What is Probate & how does it work?

11 July 2017

What is Probate & how does it work?

What is probate?

When someone passes away, they leave behind everything they owned at the time of their death such as money, property and sentimental items. These are called assets; these assets need to be dealt with in respect of the deceased person’s last wishes set out in their Will. This is referred to as the administration of an estate.

Probate (also known as a “grant of representation”) in England and Wales is a legal process that firstly requires the Will to be proven as a genuine and valid piece of documentation by the Probate Registry Office. This provides permission to the executors and trustees to commence with their duties. Probate also involves the administration of the deceased’s Estate. Executors and trustees are the appointed person/s who has the responsibility of administrating the estate in accordance with legal requirements. However the appointed executors are not required to act if they are unwilling to.



How does probate work?

Probate administration starts the day after someone passes away. The first most vital part of the process is to locate the deceased’s will. Most people usually keep their wills at home or with a solicitor. The will points out who the executors are as well other important information such as the deceased’s last wishes. If no will exists, then the rules of intestacy would apply; meaning that by rules set out in section 46 of the Administration of Estates Act 1925, the government will decide how to distribute the estate. When you make a will, it would be advisable to inform your Executor/s of its location.

Next step, the executor will need to apply for permission known as a Grant of probate from either from a solicitor or the local Probate Registry Office. There are 30 Probate Registry Office’s in the UK.

Without the Grant of Probate, administration of the estate cannot be processed. Applying for probate involves completing a probate application form and an Inheritance Tax form. However a Grant of probate is not always required if the value of the estate is worth less than £5,000 or held jointly with another person.
In a scenario where there is no Will and the deceased estate is intestate, the person applying would be called an administrator and would apply for letters of administration rather than a grant of probate.

Before the Grant of Probate can be issued, the executors are required to calculate a figure of the entire estate’s worth, this is essential for working out if Inheritance Tax is owed. Inheritance Tax needs to be accurate and paid to the HMRC.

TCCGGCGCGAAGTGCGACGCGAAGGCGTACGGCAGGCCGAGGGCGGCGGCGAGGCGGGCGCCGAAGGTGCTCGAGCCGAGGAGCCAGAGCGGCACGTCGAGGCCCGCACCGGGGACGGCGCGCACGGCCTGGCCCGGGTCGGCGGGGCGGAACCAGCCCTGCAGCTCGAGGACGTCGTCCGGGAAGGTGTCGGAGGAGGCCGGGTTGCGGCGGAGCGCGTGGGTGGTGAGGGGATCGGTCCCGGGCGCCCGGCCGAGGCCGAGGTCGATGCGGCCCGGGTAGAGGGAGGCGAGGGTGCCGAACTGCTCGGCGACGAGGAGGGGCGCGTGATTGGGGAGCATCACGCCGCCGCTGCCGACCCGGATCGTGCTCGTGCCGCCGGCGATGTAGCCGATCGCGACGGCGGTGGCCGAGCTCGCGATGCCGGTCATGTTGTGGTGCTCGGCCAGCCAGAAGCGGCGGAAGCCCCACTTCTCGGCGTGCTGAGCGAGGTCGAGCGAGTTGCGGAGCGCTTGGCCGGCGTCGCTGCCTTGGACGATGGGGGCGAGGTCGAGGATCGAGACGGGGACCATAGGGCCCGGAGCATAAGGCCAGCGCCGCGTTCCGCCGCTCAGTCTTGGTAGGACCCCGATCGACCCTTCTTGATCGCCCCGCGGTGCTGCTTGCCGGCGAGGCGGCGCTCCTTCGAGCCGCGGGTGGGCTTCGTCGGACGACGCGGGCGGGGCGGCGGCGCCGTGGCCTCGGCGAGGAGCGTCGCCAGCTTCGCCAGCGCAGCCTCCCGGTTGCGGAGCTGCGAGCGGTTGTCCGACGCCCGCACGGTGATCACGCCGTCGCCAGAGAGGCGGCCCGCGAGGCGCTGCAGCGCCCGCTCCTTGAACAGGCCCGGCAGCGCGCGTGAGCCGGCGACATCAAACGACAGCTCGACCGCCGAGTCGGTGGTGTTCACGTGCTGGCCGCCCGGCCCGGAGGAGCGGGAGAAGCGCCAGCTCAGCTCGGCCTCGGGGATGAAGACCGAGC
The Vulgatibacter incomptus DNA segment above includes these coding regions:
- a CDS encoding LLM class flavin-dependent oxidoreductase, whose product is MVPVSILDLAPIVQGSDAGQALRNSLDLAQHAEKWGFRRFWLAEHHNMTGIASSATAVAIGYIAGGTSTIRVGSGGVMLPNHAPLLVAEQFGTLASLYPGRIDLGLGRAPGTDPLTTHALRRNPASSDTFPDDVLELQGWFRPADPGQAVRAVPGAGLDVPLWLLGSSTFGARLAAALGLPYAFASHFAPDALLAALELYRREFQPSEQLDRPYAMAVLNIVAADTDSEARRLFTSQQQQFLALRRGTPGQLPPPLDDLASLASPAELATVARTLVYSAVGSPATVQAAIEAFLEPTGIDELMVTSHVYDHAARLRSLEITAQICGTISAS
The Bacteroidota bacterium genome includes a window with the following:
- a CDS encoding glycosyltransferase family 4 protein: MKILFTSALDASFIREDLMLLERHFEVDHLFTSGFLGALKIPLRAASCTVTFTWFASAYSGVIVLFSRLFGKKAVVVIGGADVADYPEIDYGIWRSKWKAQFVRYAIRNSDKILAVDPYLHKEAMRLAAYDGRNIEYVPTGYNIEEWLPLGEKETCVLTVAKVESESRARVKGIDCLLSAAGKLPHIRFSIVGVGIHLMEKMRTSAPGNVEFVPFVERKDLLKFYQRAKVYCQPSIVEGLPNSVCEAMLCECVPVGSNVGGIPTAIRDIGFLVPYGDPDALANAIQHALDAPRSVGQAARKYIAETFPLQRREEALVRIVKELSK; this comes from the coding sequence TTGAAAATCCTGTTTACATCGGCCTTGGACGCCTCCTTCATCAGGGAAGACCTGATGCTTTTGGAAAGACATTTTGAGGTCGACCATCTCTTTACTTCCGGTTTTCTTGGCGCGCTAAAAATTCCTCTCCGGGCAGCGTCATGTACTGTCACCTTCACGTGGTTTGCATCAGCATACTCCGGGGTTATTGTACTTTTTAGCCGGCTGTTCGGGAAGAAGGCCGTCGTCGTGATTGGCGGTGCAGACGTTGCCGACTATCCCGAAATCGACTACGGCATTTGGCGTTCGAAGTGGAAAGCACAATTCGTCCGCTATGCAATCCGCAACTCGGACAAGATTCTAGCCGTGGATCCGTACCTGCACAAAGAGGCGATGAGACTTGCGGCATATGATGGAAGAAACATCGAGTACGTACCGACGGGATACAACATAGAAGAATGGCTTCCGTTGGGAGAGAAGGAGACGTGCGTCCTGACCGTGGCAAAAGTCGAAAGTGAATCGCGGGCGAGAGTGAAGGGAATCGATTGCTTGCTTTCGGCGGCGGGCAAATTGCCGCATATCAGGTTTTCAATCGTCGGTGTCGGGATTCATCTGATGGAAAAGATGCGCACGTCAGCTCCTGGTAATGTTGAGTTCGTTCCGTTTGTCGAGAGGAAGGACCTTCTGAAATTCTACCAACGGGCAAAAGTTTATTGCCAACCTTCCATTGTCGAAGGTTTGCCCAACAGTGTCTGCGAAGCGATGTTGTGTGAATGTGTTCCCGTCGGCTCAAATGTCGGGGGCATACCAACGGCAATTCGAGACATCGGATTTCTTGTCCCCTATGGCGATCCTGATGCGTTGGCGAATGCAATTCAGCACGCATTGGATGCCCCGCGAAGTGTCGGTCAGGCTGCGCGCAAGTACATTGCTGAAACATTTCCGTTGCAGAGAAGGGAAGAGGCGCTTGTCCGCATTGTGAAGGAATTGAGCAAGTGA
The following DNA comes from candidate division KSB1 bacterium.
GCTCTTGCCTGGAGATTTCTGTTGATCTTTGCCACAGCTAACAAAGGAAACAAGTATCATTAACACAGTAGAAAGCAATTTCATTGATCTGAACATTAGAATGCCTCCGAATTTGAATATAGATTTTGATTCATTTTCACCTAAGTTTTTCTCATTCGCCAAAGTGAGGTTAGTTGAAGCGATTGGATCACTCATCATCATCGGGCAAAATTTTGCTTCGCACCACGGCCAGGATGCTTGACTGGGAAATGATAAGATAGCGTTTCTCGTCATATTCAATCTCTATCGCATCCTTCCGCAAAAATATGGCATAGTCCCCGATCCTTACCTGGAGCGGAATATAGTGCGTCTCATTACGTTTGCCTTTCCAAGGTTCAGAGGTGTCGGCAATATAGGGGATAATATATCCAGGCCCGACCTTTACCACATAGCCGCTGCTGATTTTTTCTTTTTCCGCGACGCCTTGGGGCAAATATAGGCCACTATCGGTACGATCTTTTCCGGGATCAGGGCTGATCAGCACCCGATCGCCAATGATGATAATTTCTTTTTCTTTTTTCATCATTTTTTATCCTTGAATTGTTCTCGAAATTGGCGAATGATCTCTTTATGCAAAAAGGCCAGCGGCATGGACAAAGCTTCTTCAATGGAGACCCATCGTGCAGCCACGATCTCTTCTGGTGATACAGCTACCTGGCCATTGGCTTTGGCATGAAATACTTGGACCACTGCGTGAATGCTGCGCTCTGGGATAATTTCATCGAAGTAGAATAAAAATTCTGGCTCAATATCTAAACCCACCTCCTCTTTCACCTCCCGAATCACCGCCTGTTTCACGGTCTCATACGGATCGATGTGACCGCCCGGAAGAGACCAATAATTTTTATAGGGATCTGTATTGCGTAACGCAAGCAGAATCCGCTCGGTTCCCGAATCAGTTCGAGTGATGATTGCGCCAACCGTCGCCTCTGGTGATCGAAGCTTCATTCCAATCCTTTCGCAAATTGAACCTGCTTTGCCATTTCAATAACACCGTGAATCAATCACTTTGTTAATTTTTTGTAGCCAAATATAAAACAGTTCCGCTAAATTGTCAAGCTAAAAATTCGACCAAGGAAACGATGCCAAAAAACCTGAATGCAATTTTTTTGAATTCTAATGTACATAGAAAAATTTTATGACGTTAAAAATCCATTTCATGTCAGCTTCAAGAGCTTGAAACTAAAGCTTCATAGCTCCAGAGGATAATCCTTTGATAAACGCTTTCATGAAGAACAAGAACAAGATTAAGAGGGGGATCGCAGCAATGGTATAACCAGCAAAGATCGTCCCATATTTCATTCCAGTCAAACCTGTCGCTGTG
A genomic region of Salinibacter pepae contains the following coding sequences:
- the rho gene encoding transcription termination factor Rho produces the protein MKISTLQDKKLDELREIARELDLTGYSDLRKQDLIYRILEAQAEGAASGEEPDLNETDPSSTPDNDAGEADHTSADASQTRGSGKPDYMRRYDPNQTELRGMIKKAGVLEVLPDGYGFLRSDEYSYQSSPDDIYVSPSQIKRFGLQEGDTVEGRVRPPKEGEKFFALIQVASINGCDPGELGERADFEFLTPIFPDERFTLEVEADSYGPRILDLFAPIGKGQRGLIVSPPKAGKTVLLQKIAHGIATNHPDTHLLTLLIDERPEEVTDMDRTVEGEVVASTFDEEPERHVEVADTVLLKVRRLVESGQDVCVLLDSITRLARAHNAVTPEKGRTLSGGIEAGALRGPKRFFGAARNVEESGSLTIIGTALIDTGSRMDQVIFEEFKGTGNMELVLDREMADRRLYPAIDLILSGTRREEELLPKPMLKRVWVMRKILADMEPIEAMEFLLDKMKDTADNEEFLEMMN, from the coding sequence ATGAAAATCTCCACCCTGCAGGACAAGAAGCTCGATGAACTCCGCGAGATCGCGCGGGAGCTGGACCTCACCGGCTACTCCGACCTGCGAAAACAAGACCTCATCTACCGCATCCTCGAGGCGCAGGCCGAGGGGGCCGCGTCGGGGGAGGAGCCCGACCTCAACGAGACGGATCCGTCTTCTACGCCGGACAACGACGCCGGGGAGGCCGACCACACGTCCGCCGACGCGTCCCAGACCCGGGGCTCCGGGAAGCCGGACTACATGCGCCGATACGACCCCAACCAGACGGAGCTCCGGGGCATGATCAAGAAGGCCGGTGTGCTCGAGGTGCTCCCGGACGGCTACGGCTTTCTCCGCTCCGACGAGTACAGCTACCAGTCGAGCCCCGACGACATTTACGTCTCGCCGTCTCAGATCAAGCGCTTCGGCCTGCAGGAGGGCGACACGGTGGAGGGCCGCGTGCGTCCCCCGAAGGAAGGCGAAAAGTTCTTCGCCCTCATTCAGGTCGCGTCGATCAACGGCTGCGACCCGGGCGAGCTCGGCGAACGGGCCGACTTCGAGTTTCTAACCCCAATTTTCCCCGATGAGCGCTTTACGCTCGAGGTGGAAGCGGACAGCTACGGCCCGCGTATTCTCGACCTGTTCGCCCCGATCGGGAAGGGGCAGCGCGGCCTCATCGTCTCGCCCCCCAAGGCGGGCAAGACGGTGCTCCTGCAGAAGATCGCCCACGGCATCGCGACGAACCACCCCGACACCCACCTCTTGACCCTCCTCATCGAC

The current standard rate of Inheritance Tax for one person is 40% but this only applies to the value of the estate that is over the Nil-rate band threshold which is currently at £325,000.

Once the executors have a figure, they would need to send the all relevant probate forms to the local probate registry. After receiving the documentation, the Probate Registry Office will send a letter stating whether the grant has been approved for probate or not. They will also issue the executors an “oath” this is usually done at the local Probate Registry Office. They also send details of how to organise an interview at their office to have the oath completed.

After the grant has been issued, executors should then distribute copies of the grant amongst the companies and/or organisations that hold the deceased’s financial assets. Once all assets are collected and secured, the executor will have a legal obligation to pay any outstanding debts owned by the deceased such as utility bills, mortgage and solicitors fees. It is of vital importance that this must be completed before the residue of the estate can be distributed. Failure to do so could result in the executor being held liable for any remaining debts.

In the final phase of probate administration, the executor has to arrange the estate accounts listing all payments coming in and going out of the estate resulting in a final figure being produced. This is referred to as the residue of the estate. The residue is paid to the beneficiaries according to their shares stated on the deceased’s will.

For more information on Probate and for professional advice, get in touch with Redstone Wills today.

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